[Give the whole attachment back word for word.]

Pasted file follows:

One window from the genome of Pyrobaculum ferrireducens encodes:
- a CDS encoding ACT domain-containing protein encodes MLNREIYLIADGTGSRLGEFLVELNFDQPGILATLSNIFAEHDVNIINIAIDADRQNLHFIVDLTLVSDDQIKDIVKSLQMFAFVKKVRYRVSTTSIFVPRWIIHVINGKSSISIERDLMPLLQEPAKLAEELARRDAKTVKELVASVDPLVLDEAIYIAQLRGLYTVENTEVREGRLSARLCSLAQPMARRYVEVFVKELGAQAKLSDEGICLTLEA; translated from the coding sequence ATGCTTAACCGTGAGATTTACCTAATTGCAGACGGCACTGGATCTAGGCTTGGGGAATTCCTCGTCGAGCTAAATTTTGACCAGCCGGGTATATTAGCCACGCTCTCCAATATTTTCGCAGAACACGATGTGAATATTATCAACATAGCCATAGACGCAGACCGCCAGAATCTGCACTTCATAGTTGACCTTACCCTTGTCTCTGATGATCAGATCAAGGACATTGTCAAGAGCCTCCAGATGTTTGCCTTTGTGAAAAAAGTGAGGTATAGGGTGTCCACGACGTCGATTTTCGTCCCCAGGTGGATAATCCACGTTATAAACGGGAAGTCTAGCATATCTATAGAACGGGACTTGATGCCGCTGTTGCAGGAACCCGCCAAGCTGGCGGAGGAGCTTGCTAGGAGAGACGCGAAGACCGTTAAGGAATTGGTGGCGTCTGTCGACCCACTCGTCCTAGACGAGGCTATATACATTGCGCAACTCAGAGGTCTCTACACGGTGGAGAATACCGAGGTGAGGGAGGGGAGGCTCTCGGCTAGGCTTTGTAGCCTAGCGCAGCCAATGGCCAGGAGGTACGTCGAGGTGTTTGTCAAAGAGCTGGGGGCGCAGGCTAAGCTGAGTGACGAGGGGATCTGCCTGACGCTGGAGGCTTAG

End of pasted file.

One window from the genome of Pyrobaculum ferrireducens encodes:
- a CDS encoding ACT domain-containing protein encodes MLNREIYLIADGTGSRLGEFLVELNFDQPGILATLSNIFAEHDVNIINIAIDADRQNLHFIVDLTLVSDDQIKDIVKSLQMFAFVKKVRYRVSTTSIFVPRWIIHVINGKSSISIERDLMPLLQEPAKLAEELARRDAKTVKELVASVDPLVLDEAIYIAQLRGLYTVENTEVREGRLSARLCSLAQPMARRYVEVFVKELGAQAKLSDEGICLTLEA; translated from the coding sequence ATGCTTAACCGTGAGATTTACCTAATTGCAGACGGCACTGGATCTAGGCTTGGGGAATTCCTCGTCGAGCTAAATTTTGACCAGCCGGGTATATTAGCCACGCTCTCCAATATTTTCGCAGAACACGATGTGAATATTATCAACATAGCCATAGACGCAGACCGCCAGAATCTGCACTTCATAGTTGACCTTACCCTTGTCTCTGATGATCAGATCAAGGACATTGTCAAGAGCCTCCAGATGTTTGCCTTTGTGAAAAAAGTGAGGTATAGGGTGTCCACGACGTCGATTTTCGTCCCCAGGTGGATAATCCACGTTATAAACGGGAAGTCTAGCATATCTATAGAACGGGACTTGATGCCGCTGTTGCAGGAACCCGCCAAGCTGGCGGAGGAGCTTGCTAGGAGAGACGCGAAGACCGTTAAGGAATTGGTGGCGTCTGTCGACCCACTCGTCCTAGACGAGGCTATATACATTGCGCAACTCAGAGGTCTCTACACGGTGGAGAATACCGAGGTGAGGGAGGGGAGGCTCTCGGCTAGGCTTTGTAGCCTAGCGCAGCCAATGGCCAGGAGGTACGTCGAGGTGTTTGTCAAAGAGCTGGGGGCGCAGGCTAAGCTGAGTGACGAGGGGATCTGCCTGACGCTGGAGGCTTAG